Turning now to FIG. 4 a user interface screen 400 is shown and described herein. A supervisor who desires performance information regarding his/her direct reports accesses the productivity management system via a web-based user interface and is presented with screen 400. Screen 400 provides a menu of three different types of reporting options available, namely, ESM reports 402, trends reports 404, and forecast reports 406. ESM reports are directed to specific technician performance of assigned tasks. Sample ESM reports are shown and described in FIGS. 5-7 and a sample trends report is shown and described in FIG. 8.

A supervisor who selects ESM reports 402 option is then presented with a submenu 408 of available ESM reports. Shown in submenu 408 are options for a network manager crew summary report 410, technician summary report 412, technician job list report 414, and management report 416. These reports may be further broken down into time periods. For example, the network crew summary report 412 may viewed as a daily report (option 418) or a monthly report (option 420). Once a supervisor selects a report, a subwindow 422 is presented which enables the supervisor to further drill down the report information by organization level and time period. For example, a supervisor may desire to view report data for a specified period of time by entering a time period in field 424. Organization level 1 may be used to view high-level report data (e.g., corporate level/general manager). Organization level 2 may be used to drill down the report data within the organization of level 1 (e.g., by department/office).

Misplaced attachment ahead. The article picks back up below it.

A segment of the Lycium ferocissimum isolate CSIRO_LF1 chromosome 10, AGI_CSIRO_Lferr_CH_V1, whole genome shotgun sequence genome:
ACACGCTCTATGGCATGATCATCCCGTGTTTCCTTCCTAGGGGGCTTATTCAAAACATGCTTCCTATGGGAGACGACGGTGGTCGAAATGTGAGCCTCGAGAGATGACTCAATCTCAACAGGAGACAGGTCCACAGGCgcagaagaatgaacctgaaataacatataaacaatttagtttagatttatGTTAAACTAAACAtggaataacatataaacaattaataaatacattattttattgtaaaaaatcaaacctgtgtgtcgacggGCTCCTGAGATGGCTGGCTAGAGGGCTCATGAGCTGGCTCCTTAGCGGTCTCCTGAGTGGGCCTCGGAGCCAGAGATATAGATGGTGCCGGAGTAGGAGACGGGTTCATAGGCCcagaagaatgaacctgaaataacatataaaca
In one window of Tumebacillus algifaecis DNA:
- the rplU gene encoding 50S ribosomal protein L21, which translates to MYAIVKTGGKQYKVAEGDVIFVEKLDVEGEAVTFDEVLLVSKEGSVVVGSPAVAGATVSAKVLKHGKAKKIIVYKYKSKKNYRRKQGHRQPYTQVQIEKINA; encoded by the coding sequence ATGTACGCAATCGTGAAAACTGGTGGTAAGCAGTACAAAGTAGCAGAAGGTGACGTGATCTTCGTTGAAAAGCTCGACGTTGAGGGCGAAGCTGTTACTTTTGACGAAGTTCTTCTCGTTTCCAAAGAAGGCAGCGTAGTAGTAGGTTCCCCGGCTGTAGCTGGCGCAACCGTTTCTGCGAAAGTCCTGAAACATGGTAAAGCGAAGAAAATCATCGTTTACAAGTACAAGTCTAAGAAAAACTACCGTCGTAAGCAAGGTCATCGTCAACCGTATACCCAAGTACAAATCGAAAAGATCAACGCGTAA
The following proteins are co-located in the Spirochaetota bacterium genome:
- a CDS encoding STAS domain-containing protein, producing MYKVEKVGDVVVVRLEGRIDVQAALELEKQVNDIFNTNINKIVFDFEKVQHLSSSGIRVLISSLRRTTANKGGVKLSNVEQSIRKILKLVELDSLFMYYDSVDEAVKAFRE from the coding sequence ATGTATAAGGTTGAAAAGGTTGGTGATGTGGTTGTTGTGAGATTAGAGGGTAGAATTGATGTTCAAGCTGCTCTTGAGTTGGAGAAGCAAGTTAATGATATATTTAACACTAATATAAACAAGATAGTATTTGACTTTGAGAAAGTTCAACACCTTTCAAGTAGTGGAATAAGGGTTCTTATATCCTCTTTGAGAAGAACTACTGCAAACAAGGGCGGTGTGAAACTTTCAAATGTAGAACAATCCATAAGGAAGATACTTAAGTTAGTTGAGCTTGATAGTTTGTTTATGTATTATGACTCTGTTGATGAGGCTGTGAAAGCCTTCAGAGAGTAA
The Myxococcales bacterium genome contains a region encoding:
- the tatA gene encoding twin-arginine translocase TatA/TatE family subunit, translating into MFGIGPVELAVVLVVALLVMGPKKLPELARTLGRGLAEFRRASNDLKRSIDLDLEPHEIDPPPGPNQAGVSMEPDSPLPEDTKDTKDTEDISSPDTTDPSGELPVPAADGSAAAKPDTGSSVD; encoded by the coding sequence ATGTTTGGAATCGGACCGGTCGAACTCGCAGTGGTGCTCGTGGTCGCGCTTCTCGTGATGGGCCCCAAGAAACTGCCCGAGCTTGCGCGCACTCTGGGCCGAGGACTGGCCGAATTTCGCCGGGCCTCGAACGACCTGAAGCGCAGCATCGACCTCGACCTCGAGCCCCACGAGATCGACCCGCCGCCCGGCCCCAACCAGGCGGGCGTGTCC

For purposes of illustration, a supervisor has selected to view a daily network manager crew summary report using options 412 and 418. The report period selected in subwindow 422 is Sep. 8, 2004. FIG. 5 illustrates a sample daily network manager crew summary report generated via the productivity management system. Summary report 500 identifies each technician associated with the supervisor via column 502. Performance information is differentiated into categories including ESM daily tasks in columns 504, ESM travel tasks in columns 506, ESM work time in columns 508, total ESM performance in columns 510, measurement time analysis in columns 512, task completion in columns 514, and time reporting summary in columns 516.